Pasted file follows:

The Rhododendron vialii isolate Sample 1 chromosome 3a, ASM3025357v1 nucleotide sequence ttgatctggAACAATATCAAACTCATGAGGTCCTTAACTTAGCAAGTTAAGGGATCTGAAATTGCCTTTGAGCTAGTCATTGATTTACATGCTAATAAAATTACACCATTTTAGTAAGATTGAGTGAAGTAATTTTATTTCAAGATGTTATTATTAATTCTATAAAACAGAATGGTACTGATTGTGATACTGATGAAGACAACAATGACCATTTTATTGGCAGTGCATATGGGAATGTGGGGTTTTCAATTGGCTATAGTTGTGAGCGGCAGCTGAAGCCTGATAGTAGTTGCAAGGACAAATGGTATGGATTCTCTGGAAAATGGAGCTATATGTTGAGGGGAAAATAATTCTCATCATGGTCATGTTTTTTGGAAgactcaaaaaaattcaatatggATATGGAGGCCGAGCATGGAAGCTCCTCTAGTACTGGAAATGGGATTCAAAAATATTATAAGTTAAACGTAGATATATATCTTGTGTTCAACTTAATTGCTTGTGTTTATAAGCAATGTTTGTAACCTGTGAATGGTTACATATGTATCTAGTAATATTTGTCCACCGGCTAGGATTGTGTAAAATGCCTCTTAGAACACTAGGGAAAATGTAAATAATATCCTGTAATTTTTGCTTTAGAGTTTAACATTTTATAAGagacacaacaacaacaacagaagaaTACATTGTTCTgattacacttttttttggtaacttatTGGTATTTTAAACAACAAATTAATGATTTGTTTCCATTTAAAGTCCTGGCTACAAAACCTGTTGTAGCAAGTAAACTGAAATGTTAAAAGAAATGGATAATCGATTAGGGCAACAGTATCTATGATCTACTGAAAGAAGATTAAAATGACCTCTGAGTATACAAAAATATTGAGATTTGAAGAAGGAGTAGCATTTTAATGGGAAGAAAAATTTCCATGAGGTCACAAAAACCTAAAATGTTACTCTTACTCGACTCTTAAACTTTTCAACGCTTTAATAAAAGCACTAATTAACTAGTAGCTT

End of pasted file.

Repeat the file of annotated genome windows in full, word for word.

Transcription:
The Rhododendron vialii isolate Sample 1 chromosome 3a, ASM3025357v1 nucleotide sequence ttgatctggAACAATATCAAACTCATGAGGTCCTTAACTTAGCAAGTTAAGGGATCTGAAATTGCCTTTGAGCTAGTCATTGATTTACATGCTAATAAAATTACACCATTTTAGTAAGATTGAGTGAAGTAATTTTATTTCAAGATGTTATTATTAATTCTATAAAACAGAATGGTACTGATTGTGATACTGATGAAGACAACAATGACCATTTTATTGGCAGTGCATATGGGAATGTGGGGTTTTCAATTGGCTATAGTTGTGAGCGGCAGCTGAAGCCTGATAGTAGTTGCAAGGACAAATGGTATGGATTCTCTGGAAAATGGAGCTATATGTTGAGGGGAAAATAATTCTCATCATGGTCATGTTTTTTGGAAgactcaaaaaaattcaatatggATATGGAGGCCGAGCATGGAAGCTCCTCTAGTACTGGAAATGGGATTCAAAAATATTATAAGTTAAACGTAGATATATATCTTGTGTTCAACTTAATTGCTTGTGTTTATAAGCAATGTTTGTAACCTGTGAATGGTTACATATGTATCTAGTAATATTTGTCCACCGGCTAGGATTGTGTAAAATGCCTCTTAGAACACTAGGGAAAATGTAAATAATATCCTGTAATTTTTGCTTTAGAGTTTAACATTTTATAAGagacacaacaacaacaacagaagaaTACATTGTTCTgattacacttttttttggtaacttatTGGTATTTTAAACAACAAATTAATGATTTGTTTCCATTTAAAGTCCTGGCTACAAAACCTGTTGTAGCAAGTAAACTGAAATGTTAAAAGAAATGGATAATCGATTAGGGCAACAGTATCTATGATCTACTGAAAGAAGATTAAAATGACCTCTGAGTATACAAAAATATTGAGATTTGAAGAAGGAGTAGCATTTTAATGGGAAGAAAAATTTCCATGAGGTCACAAAAACCTAAAATGTTACTCTTACTCGACTCTTAAACTTTTCAACGCTTTAATAAAAGCACTAATTAACTAGTAGCTT